Zoysiagrass forms a lawn that feels like a thick, prickly carpet. Zoysia is found mostly in and from the middle part of the U.S. and east toward the Carolinas. It can be found in the north, but will turn brown once the weather turns cold. It is a very slow-growing grass, and it can take more than a year to establish a lawn of zoysiagrass. It has stiff leaf blades and will produce numerous seed heads if it isn't mowed.

  • Tip/blade: narrow, needle-like tip

  • Feel: prickly, stiff blades

  • Growth: slow growth

  • Additional: prickly feel when walked on barefoot; stolons are often covered with tan-colored "husks"

     

     

     

     

     

     

     

     

     

 

 

 

 

 

 

 

 

 

Grass Recycling Tips 

Leave it on the Lawn
Grass Recycling
Lawn Care Waste Reduction Tips
How do you dispose of grass clippings after mowing the lawn? Do you...
Put them in the garbage?
Put them on the curb for collection?
Compost them?


Why not try to "Leave It On The Lawn!" It will:
Benefit the environment.
Improve your lawn.
Save time.
Save landfill space.
Why You Should "Leave It On The Lawn."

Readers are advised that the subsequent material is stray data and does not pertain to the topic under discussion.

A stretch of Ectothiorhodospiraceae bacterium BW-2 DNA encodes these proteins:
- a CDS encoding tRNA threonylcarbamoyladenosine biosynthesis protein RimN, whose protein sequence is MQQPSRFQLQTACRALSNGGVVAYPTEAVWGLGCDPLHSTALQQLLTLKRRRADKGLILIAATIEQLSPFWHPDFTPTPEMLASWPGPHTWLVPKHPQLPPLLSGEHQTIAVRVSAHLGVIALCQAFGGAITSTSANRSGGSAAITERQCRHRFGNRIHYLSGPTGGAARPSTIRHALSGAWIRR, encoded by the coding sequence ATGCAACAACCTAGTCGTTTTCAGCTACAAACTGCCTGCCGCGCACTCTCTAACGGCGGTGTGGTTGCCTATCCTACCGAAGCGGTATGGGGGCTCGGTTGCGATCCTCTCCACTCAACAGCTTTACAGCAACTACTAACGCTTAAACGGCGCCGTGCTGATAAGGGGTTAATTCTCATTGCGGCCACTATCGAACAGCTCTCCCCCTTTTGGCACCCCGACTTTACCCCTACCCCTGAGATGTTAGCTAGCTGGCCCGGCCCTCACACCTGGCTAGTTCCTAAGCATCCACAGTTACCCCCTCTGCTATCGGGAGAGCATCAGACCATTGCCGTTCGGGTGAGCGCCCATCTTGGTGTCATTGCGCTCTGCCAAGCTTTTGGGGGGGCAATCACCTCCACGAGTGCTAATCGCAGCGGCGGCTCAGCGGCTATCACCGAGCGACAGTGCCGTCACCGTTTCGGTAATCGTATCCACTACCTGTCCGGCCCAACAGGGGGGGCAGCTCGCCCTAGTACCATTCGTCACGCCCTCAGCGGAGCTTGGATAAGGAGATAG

How do you dispose of grass
clippings after mowing the lawn?

Benefits the environment by reducing the amount and frequency of fertilizer application. Grass clippings are 80% water and contain 2- 4% nitrogen, phosphorus, potassium and other nutrients. This is also good for you (lower fertilizer costs).

Improves your lawn. Leaving grass clippings on the lawn returns nutrients to the soil resulting in healthier turf.

Saves time. Since the grass is no longer bagged, fewer stops are required.

Reduces the amount of garbage you throw out. Grass clippings can account for as much as 10% of the garbage we produce.

How To "Leave It On The Lawn"

Allow your grass to grow to three inches and then cut no more than one inch off the top. This is the "one-third" rule. This helps develop a deeper root system which is a natural defense against weeds, disease and drought.